How do mothers who learn that their children have disabilities face up to this and accept their children? This study built on the latest available research on mothers’ acceptance of their children’s disabilities. Interviews were conducted with mothers (N=10). Five mothers had children with severe motor and intellectual disabilities and five mothers had autistic children, including two mothers having children with atypical autism. We developed a model of mothers’ acceptance of their children’s disabilities based on these interviews. The model indicated that physical and mental development of children with autism was very different from that of children with severe motor and intellectual disabilities. We focused on both groups of children and constructed a hypothetical model that could be used to treat different disabilities.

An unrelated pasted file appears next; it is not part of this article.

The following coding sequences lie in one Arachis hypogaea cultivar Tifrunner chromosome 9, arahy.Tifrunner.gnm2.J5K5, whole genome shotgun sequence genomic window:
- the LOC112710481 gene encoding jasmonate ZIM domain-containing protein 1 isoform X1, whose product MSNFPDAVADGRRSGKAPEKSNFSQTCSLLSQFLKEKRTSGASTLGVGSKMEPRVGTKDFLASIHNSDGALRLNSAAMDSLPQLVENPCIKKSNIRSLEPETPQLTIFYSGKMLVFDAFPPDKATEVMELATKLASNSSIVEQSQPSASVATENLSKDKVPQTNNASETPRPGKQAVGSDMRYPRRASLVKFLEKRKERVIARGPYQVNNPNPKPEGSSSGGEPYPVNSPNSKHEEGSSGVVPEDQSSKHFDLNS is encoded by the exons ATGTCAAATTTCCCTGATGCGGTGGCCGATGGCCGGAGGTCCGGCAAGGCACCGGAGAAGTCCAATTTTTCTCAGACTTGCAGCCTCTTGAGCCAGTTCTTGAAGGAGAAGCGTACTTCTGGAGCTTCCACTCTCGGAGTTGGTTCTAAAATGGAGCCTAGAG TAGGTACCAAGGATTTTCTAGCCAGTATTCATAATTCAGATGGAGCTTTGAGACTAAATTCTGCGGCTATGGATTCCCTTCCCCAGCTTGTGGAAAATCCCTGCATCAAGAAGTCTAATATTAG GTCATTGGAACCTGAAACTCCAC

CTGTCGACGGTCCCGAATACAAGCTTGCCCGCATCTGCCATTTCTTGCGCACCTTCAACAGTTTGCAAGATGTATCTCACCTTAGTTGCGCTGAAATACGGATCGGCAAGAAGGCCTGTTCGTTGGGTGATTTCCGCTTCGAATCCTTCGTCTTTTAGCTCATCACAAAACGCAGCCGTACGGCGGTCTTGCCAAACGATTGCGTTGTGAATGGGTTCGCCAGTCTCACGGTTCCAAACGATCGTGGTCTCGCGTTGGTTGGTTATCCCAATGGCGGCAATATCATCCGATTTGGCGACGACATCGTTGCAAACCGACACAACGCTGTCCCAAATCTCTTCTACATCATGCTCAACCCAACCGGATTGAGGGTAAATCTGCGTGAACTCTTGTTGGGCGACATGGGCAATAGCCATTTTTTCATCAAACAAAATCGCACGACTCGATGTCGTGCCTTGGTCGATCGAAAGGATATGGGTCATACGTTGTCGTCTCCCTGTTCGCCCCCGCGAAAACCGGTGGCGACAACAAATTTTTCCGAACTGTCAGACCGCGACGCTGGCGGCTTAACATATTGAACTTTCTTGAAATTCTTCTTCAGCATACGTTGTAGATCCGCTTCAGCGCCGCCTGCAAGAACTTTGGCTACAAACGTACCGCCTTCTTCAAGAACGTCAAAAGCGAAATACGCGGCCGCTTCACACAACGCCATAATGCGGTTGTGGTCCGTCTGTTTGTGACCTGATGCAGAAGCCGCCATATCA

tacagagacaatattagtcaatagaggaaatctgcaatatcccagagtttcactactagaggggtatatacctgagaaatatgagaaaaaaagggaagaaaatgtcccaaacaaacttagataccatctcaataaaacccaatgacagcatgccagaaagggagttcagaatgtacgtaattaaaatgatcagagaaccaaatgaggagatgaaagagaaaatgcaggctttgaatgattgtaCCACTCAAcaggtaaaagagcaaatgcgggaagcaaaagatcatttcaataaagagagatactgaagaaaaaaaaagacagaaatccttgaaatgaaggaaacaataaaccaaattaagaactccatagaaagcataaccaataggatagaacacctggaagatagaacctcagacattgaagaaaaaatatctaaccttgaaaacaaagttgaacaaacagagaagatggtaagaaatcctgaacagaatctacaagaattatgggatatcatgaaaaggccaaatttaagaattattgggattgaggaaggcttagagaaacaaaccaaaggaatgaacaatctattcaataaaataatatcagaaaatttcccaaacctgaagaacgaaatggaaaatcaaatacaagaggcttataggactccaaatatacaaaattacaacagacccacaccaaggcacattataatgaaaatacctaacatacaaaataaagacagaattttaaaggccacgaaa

A resilience-enhancing intervention program was developed to increase the parental resilience of mothers having children with disabilities. Parents of children with disabilities participated in the intervention program (N=7, Mean age 40.41 years, SD=3.82). The contents of the program included cognitive reframing, enhancing self-efficacy, and teaching psychology. We compared scores on the Parental Resilience Scale, the Childcare Stress Scale, and the 12-item General Health Questionnaire (GHQ-12) at the end of the six sessions. The Parental Resilience Scale consists of three subscales; parenting skills, good relationships and maternal feelings. Results indicated that parenting skills, childcare stress, and mental health improved significantly after the intervention. These results indicate the efficacy of the new intervention program for increasing parental resilience.